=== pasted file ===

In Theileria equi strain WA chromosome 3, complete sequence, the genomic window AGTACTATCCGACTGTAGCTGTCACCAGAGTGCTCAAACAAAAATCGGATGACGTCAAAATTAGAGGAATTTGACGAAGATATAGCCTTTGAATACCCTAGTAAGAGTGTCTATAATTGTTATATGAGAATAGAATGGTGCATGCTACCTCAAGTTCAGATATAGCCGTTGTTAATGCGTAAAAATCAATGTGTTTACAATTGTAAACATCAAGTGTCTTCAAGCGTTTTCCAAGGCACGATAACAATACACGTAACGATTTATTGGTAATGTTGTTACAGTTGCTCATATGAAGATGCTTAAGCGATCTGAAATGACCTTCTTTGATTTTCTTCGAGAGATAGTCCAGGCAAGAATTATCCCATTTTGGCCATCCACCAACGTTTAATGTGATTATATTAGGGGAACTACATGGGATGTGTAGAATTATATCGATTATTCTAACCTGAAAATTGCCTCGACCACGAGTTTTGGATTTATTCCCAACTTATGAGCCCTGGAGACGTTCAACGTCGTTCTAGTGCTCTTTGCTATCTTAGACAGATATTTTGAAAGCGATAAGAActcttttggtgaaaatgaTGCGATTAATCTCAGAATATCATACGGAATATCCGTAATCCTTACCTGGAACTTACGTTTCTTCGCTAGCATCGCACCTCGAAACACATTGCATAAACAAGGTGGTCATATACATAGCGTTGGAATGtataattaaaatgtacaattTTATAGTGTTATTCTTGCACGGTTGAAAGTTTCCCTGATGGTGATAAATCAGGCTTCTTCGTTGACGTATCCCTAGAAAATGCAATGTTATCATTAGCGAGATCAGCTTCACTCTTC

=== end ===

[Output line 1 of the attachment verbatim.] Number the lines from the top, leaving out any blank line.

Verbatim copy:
In Theileria equi strain WA chromosome 3, complete sequence, the genomic window AGTACTATCCGACTGTAGCTGTCACCAGAGTGCTCAAACAAAAATCGGATGACGTCAAAATTAGAGGAATTTGACGAAGATATAGCCTTTGAATACCCTAGTAAGAGTGTCTATAATTGTTATATGAGAATAGAATGGTGCATGCTACCTCAAGTTCAGATATAGCCGTTGTTAATGCGTAAAAATCAATGTGTTTACAATTGTAAACATCAAGTGTCTTCAAGCGTTTTCCAAGGCACGATAACAATACACGTAACGATTTATTGGTAATGTTGTTACAGTTGCTCATATGAAGATGCTTAAGCGATCTGAAATGACCTTCTTTGATTTTCTTCGAGAGATAGTCCAGGCAAGAATTATCCCATTTTGGCCATCCACCAACGTTTAATGTGATTATATTAGGGGAACTACATGGGATGTGTAGAATTATATCGATTATTCTAACCTGAAAATTGCCTCGACCACGAGTTTTGGATTTATTCCCAACTTATGAGCCCTGGAGACGTTCAACGTCGTTCTAGTGCTCTTTGCTATCTTAGACAGATATTTTGAAAGCGATAAGAActcttttggtgaaaatgaTGCGATTAATCTCAGAATATCATACGGAATATCCGTAATCCTTACCTGGAACTTACGTTTCTTCGCTAGCATCGCACCTCGAAACACATTGCATAAACAAGGTGGTCATATACATAGCGTTGGAATGtataattaaaatgtacaattTTATAGTGTTATTCTTGCACGGTTGAAAGTTTCCCTGATGGTGATAAATCAGGCTTCTTCGTTGACGTATCCCTAGAAAATGCAATGTTATCATTAGCGAGATCAGCTTCACTCTTC